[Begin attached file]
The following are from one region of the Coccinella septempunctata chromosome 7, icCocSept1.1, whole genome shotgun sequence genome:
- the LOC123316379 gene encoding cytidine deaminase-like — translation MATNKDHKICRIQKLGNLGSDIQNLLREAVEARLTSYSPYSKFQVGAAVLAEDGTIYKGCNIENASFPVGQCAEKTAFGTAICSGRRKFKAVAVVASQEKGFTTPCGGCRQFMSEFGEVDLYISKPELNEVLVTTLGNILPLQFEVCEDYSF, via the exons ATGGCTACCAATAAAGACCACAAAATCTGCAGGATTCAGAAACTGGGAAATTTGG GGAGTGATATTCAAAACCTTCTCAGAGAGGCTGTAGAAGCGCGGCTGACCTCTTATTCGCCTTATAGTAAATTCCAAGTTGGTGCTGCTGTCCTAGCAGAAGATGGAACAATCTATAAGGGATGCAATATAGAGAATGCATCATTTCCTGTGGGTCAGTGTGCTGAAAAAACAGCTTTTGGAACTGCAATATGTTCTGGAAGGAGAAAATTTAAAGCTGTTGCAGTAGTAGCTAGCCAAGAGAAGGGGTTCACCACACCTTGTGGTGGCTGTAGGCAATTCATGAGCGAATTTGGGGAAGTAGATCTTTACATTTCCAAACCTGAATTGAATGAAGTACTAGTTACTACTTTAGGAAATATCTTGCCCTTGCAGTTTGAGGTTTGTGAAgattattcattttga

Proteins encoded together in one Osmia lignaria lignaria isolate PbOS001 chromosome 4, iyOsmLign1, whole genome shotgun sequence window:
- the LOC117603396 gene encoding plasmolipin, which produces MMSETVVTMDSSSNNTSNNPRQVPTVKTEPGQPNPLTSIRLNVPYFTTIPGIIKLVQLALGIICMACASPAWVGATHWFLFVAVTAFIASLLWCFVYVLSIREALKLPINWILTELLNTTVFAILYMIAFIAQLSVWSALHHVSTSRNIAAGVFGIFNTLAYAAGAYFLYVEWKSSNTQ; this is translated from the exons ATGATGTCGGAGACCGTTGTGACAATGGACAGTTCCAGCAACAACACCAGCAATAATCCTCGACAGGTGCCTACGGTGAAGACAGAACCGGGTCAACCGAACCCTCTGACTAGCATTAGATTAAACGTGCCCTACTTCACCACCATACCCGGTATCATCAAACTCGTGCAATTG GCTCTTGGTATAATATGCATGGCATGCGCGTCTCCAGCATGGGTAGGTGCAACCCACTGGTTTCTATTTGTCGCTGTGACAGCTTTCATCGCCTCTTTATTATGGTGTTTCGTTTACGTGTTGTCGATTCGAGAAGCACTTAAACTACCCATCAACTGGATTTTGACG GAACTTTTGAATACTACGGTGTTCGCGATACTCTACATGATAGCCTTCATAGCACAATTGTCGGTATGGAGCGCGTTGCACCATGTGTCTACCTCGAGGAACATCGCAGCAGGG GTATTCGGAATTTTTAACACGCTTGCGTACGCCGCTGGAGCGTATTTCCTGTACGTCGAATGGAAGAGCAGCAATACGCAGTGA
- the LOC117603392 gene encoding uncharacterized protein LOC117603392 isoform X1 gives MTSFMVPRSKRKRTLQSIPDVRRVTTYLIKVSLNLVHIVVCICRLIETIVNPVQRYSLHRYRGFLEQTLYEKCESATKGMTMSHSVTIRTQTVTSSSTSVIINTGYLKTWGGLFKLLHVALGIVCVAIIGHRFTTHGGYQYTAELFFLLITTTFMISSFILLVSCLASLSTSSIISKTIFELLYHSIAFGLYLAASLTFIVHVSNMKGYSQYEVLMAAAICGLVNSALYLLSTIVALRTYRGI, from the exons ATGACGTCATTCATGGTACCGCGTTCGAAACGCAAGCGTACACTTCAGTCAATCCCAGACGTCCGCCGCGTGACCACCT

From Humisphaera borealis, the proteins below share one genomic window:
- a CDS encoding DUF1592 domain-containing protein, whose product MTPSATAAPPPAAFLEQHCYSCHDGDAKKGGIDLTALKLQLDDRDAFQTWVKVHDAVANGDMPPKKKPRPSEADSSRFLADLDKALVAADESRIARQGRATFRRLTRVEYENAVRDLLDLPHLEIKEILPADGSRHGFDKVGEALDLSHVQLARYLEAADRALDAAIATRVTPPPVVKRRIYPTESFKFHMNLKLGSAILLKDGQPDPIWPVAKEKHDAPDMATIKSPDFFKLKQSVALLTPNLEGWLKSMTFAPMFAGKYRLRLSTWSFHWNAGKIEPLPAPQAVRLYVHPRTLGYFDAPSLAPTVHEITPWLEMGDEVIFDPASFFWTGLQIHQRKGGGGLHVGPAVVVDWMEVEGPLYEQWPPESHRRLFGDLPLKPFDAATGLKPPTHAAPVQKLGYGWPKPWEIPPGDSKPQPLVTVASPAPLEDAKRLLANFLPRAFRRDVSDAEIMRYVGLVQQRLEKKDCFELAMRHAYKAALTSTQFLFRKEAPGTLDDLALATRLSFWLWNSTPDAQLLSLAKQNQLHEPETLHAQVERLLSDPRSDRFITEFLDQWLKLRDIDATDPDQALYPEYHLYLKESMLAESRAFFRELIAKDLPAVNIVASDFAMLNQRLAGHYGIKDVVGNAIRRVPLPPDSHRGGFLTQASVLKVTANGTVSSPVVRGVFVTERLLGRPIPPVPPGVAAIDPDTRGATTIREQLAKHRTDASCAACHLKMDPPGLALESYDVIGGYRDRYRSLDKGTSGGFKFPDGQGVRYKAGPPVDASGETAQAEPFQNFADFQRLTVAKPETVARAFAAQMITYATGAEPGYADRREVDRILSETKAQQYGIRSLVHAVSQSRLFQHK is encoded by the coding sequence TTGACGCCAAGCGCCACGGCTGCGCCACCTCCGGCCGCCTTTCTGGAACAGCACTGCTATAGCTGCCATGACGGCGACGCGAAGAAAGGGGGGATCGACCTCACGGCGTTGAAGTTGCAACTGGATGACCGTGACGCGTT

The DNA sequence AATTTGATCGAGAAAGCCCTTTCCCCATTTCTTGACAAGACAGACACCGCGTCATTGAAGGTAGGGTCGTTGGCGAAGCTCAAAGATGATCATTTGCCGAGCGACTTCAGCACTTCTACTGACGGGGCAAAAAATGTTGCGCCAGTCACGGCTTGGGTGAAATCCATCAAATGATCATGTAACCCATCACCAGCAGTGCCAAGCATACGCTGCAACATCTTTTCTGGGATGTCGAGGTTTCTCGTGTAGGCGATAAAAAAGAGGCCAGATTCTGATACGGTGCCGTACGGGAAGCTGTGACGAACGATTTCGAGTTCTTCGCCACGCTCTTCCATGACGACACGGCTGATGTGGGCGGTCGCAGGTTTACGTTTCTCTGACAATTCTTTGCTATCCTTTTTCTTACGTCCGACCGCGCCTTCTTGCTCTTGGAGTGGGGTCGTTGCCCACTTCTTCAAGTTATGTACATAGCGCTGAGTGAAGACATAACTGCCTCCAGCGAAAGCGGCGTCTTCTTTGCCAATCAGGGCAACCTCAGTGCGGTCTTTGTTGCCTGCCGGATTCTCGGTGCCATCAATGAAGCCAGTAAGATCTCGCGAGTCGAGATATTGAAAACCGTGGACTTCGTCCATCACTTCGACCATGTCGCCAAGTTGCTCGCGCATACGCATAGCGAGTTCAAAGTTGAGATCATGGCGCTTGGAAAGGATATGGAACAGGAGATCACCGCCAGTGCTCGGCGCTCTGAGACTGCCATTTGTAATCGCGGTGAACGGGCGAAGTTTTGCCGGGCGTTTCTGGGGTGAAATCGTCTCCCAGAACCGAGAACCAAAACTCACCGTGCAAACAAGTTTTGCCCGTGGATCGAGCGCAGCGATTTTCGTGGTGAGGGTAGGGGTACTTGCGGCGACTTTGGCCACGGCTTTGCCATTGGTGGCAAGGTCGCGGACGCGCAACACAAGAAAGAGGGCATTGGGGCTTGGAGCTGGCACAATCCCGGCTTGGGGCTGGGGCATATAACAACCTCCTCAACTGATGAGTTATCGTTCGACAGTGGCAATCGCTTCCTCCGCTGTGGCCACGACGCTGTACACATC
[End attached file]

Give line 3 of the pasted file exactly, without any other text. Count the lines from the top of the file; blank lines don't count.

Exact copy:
Proteins encoded together in one Osmia lignaria lignaria isolate PbOS001 chromosome 4, iyOsmLign1, whole genome shotgun sequence window: